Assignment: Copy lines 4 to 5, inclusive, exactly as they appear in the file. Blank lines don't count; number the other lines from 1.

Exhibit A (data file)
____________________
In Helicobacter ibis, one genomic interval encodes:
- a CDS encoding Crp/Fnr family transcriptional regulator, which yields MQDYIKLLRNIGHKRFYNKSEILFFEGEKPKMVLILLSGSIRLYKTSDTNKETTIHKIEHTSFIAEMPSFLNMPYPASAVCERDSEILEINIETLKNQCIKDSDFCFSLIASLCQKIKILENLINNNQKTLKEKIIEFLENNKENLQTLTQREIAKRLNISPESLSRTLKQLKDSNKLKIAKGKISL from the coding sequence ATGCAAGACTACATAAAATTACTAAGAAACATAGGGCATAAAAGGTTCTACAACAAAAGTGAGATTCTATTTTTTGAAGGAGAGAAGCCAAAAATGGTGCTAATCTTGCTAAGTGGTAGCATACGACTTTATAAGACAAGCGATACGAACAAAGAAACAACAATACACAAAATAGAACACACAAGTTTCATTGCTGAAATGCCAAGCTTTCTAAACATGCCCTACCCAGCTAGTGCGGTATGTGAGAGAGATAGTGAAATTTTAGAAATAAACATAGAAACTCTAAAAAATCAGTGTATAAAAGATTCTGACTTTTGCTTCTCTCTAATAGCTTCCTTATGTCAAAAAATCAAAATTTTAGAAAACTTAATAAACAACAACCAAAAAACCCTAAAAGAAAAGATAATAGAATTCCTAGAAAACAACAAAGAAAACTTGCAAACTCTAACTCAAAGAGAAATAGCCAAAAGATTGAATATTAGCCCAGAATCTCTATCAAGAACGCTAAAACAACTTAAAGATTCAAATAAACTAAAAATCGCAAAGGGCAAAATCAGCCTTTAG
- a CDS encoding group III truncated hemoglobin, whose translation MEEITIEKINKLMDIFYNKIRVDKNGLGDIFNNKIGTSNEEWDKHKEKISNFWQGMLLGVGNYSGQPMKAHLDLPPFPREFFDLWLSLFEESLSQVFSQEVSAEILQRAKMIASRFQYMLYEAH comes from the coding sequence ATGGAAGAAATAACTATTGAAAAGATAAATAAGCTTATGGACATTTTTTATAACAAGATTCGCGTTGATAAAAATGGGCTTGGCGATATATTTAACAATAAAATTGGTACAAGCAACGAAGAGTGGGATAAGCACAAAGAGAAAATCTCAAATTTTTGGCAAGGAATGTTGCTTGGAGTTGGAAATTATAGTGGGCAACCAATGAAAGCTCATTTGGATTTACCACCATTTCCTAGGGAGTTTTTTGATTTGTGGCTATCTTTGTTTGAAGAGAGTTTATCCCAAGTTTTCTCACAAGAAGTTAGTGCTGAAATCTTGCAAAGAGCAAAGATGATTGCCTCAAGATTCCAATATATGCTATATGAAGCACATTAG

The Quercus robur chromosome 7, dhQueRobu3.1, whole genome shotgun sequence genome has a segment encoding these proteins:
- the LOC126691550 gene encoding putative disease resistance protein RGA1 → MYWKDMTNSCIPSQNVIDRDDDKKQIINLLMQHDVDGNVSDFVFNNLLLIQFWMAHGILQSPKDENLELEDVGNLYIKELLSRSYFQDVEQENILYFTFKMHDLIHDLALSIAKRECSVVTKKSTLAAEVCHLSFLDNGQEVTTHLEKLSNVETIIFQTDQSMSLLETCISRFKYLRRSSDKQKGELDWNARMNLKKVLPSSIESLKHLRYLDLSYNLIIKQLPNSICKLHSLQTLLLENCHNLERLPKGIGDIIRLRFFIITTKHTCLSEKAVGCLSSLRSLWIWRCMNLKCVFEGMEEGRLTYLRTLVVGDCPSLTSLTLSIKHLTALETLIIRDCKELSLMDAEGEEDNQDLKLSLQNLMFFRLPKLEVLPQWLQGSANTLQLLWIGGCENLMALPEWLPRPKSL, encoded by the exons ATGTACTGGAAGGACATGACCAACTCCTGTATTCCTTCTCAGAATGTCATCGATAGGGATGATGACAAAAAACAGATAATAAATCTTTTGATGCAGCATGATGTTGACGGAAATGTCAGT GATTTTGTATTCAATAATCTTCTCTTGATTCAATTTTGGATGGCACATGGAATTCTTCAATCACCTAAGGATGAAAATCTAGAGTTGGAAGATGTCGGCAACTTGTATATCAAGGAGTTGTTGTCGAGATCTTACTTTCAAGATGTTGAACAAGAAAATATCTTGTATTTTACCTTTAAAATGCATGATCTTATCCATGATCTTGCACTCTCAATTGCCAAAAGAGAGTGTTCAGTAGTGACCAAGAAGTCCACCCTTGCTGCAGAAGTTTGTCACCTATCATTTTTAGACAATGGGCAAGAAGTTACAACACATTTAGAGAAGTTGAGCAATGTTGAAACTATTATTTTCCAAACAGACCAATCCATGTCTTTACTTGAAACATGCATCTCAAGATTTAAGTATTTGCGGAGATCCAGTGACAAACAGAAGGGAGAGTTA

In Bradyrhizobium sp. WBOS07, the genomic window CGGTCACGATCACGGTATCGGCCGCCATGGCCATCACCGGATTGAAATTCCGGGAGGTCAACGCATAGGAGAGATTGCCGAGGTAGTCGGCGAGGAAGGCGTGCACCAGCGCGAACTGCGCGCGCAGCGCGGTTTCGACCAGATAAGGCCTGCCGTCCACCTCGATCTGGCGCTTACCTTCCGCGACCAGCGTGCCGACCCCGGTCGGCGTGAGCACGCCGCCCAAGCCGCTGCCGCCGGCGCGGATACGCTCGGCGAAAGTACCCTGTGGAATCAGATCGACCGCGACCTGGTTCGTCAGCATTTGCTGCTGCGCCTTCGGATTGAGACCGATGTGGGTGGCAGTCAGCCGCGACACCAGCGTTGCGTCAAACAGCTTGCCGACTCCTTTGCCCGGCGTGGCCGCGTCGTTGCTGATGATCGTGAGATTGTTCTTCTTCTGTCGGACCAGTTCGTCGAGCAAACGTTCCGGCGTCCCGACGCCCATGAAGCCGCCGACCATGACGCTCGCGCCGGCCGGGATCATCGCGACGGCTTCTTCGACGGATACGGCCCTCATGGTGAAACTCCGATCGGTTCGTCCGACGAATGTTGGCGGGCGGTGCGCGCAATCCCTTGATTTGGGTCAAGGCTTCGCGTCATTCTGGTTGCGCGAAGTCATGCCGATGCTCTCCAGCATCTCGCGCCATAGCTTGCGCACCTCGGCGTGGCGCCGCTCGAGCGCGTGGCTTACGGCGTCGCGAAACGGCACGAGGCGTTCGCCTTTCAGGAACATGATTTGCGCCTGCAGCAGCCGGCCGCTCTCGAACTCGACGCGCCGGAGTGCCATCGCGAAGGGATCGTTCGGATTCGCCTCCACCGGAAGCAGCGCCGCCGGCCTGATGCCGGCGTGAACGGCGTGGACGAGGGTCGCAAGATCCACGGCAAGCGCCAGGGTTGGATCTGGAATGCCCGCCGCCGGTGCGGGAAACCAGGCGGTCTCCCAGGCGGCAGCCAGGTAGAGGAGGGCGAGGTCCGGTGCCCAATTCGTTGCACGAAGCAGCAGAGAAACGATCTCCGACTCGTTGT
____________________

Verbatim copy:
The Quercus robur chromosome 7, dhQueRobu3.1, whole genome shotgun sequence genome has a segment encoding these proteins:
- the LOC126691550 gene encoding putative disease resistance protein RGA1 → MYWKDMTNSCIPSQNVIDRDDDKKQIINLLMQHDVDGNVSDFVFNNLLLIQFWMAHGILQSPKDENLELEDVGNLYIKELLSRSYFQDVEQENILYFTFKMHDLIHDLALSIAKRECSVVTKKSTLAAEVCHLSFLDNGQEVTTHLEKLSNVETIIFQTDQSMSLLETCISRFKYLRRSSDKQKGELDWNARMNLKKVLPSSIESLKHLRYLDLSYNLIIKQLPNSICKLHSLQTLLLENCHNLERLPKGIGDIIRLRFFIITTKHTCLSEKAVGCLSSLRSLWIWRCMNLKCVFEGMEEGRLTYLRTLVVGDCPSLTSLTLSIKHLTALETLIIRDCKELSLMDAEGEEDNQDLKLSLQNLMFFRLPKLEVLPQWLQGSANTLQLLWIGGCENLMALPEWLPRPKSL, encoded by the exons ATGTACTGGAAGGACATGACCAACTCCTGTATTCCTTCTCAGAATGTCATCGATAGGGATGATGACAAAAAACAGATAATAAATCTTTTGATGCAGCATGATGTTGACGGAAATGTCAGT GATTTTGTATTCAATAATCTTCTCTTGATTCAATTTTGGATGGCACATGGAATTCTTCAATCACCTAAGGATGAAAATCTAGAGTTGGAAGATGTCGGCAACTTGTATATCAAGGAGTTGTTGTCGAGATCTTACTTTCAAGATGTTGAACAAGAAAATATCTTGTATTTTACCTTTAAAATGCATGATCTTATCCATGATCTTGCACTCTCAATTGCCAAAAGAGAGTGTTCAGTAGTGACCAAGAAGTCCACCCTTGCTGCAGAAGTTTGTCACCTATCATTTTTAGACAATGGGCAAGAAGTTACAACACATTTAGAGAAGTTGAGCAATGTTGAAACTATTATTTTCCAAACAGACCAATCCATGTCTTTACTTGAAACATGCATCTCAAGATTTAAGTATTTGCGGAGATCCAGTGACAAACAGAAGGGAGAGTTA